BluescreendeathThe CPU scores for the 3D vantage tests are way off. You need to turn off PhysX when benchmarking the CPU or it will skewer the results...
    It's explained in the analysis ;-)
  • kravmaga
    "But when you spend $350 on a motherboard, you’re using graphics cards that cost more than that. If you’re not, you aren’t doing it right"

    Quoted from the last page; I disagree with that statement.
    There are plenty of people in situations where using this board is a better investment performance per dollars. This is all the more relevant as this technology will undoubtedly find its way into cheaper boards and budget oriented setups where it will make all the sense in the world to bench it using mid-end value parts.

    I, for one, would have liked to see what using gtx260s and 5770s would look like in this same setup. As is, this review leaves many questions unanswered.
  • SpadeM
    Well the review does give an answer in the form of: It's better to run a ATI card for rendering and a nvidia card for physics and cuda (if u're into transcoding/accelerating with coreavc etc.) with windows 7 installed.
    Or at least that is the conclusion i'm comfortable with at the moment.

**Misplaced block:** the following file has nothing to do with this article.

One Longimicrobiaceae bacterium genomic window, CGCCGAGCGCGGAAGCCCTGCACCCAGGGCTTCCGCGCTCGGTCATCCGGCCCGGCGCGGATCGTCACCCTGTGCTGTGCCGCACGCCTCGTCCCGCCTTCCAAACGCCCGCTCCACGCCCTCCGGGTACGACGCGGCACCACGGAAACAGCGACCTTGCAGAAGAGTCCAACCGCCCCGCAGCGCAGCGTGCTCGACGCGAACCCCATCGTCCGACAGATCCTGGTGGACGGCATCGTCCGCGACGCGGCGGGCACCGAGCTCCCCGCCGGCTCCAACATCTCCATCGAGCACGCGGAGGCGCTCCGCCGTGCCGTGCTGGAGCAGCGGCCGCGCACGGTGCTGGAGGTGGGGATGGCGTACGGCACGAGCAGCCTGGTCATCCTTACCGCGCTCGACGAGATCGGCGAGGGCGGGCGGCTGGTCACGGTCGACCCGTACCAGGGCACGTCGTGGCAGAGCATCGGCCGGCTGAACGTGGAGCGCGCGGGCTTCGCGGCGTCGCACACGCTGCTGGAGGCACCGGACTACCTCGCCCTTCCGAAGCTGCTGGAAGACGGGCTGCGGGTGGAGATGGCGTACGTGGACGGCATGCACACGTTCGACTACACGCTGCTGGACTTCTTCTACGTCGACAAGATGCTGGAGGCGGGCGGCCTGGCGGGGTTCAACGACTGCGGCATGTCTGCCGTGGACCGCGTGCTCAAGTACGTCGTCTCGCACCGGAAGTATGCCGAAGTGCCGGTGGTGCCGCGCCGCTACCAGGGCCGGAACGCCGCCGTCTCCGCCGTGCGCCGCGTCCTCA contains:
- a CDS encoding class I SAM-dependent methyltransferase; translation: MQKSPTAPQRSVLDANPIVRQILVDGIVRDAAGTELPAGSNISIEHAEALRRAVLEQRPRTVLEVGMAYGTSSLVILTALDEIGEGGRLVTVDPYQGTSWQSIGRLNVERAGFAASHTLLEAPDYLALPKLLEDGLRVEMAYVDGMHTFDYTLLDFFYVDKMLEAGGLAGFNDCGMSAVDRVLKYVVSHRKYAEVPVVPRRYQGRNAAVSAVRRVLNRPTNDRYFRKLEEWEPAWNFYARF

• HalfHuman
    i also agree with the fact that a person who will buy this board will necessarily go for the highest priced vid boards. maybe some will but not all. there will be more who will try to save the older vid cards.

    i also understand why you paired the 5870 with nvidia's greatest. there is a catch however... lucid guys did not have the chance to play with 5xxx series too much and you may be evaluating something that is not too ripe. i guess the 4xxx series would have been a better chance to see how well the technology works. couple that with games that are not yet certified for lucid, couple that with how much complexity this technology has to overcome... i think this is a magnificent accomplishment o lucid team part.

    i also think that in order for this technology to become viable it will go down in price and will be found in much cheaper boards. for the moment the "experimenting phase" is done on the expensive spectrum. i saw some early comparisons and the scaling was beautiful. i know that the system put together by lucid... but that is fine since that was only a demo to show that it works. judging on how fast this guys are evolving i guess that they will go mainstream this year.